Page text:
A radical revival of Company is playing at the Gielgud Theatre in London’s West End
Stephen Sondheim’s musical comedy about marriage and commitment has been given a new twist
A new take on an old classic
This funny and moving show about marriage was first produced on Broadway in 1970, coming to the West End two years later. It started Stephen Sondheim’s run of classic shows, giving him his first Tony awards in the process. The original show was set in 1970 and centred on a bachelor named Bobby. This revival makes some notable changes to the story. Not only is it now set in our modern day, but the protagonist is now a woman named Bobbie.
In New York, Bobbie is celebrating her 35th birthday. Her friends, who all happen to be married couples, throw her a surprise birthday. The special occasion makes her reflect on her relationships in addition to feelings about commitment and marriage. The show portrays comedic vignettes of her interactions with her married friends, as well as her various boyfriends.
Stephen Sondheim’s score was not only his first Tony award winner, but also the first indication of his musical genius. His lyrics are not just witty, but highly emotionally charged. Classics include the devastating showstopper ‘Ladies Who Lunch’, the hilarious patter song ‘(Not) Getting Married)’, and the show’s profound finale ‘Being Alive’.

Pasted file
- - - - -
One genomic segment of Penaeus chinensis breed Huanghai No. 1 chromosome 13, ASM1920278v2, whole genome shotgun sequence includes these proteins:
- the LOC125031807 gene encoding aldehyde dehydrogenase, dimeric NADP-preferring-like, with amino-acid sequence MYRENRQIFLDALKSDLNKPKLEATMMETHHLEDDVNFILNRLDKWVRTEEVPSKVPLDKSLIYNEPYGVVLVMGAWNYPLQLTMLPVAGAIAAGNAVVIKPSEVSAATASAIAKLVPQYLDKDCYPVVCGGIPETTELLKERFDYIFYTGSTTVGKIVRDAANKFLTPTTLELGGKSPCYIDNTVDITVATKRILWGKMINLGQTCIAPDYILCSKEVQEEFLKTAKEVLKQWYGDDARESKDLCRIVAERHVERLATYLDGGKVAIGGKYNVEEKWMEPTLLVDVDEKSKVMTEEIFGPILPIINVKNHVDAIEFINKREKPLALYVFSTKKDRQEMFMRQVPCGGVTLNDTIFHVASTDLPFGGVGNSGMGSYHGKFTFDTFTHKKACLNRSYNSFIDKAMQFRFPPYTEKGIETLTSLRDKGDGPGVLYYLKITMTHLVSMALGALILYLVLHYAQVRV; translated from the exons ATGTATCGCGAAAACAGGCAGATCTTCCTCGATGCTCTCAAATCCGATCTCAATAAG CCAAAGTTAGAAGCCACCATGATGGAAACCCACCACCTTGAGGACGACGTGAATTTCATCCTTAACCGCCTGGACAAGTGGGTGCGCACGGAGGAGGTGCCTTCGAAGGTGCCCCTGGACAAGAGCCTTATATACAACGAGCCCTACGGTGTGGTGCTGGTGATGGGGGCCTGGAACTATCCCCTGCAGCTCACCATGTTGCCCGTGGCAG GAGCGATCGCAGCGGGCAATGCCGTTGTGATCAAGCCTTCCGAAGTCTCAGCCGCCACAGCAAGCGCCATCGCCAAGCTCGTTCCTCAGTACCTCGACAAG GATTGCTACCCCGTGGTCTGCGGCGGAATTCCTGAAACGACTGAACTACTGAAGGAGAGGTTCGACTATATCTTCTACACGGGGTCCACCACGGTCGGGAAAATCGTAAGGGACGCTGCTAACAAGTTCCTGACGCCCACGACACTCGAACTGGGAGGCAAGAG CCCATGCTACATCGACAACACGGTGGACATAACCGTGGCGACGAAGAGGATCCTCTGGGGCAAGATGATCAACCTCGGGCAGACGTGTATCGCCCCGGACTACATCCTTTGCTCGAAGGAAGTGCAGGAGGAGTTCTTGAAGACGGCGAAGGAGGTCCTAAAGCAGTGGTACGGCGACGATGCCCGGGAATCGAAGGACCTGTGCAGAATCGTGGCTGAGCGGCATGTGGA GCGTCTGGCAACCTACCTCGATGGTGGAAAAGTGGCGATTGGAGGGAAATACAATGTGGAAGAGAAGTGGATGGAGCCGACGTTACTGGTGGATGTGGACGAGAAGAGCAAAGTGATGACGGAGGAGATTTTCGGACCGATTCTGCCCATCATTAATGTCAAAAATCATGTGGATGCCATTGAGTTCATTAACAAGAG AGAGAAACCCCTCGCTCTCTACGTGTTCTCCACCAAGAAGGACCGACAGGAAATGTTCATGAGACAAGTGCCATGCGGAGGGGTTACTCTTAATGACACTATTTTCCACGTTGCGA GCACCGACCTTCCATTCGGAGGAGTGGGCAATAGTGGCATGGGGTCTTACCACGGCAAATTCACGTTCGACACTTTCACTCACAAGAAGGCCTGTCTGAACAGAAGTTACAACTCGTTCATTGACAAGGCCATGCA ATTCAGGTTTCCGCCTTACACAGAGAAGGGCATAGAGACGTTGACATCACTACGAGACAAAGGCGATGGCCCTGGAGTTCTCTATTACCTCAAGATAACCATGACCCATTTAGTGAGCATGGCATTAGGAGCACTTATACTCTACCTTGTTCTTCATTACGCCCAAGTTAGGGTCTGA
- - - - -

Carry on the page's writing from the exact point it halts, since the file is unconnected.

Rosalie Craig reinvents the show’s protagonist with a highly charismatic performance. It’s a demanding performance, almost never leaving the stage during its entire two-and-a-half-hour length. She balances a fantastic comic timing with the more vulnerable moments of the character. Perhaps the cast’s biggest treat, however, is Patti Lupone. It’s a rare West End outing from Broadway legend. She plays Bobbie’s older friend, Joanne. Lupone matches a savage sarcasm with her remarkable belting singing voice.
This new production is directed by Marianne Elliott. She has had tremendous success in the West End directing plays like War Horse. Her wonderful reinvention of the show enhances both the show’s comedic moments and its many surreal touches. With her craft, the show’s gender swap and present day setting never feels contrived. Elliott has succeeded in brilliantly bringing new life to this enduring classic.
For tickets and more information about Company, visit companymusical.co.uk.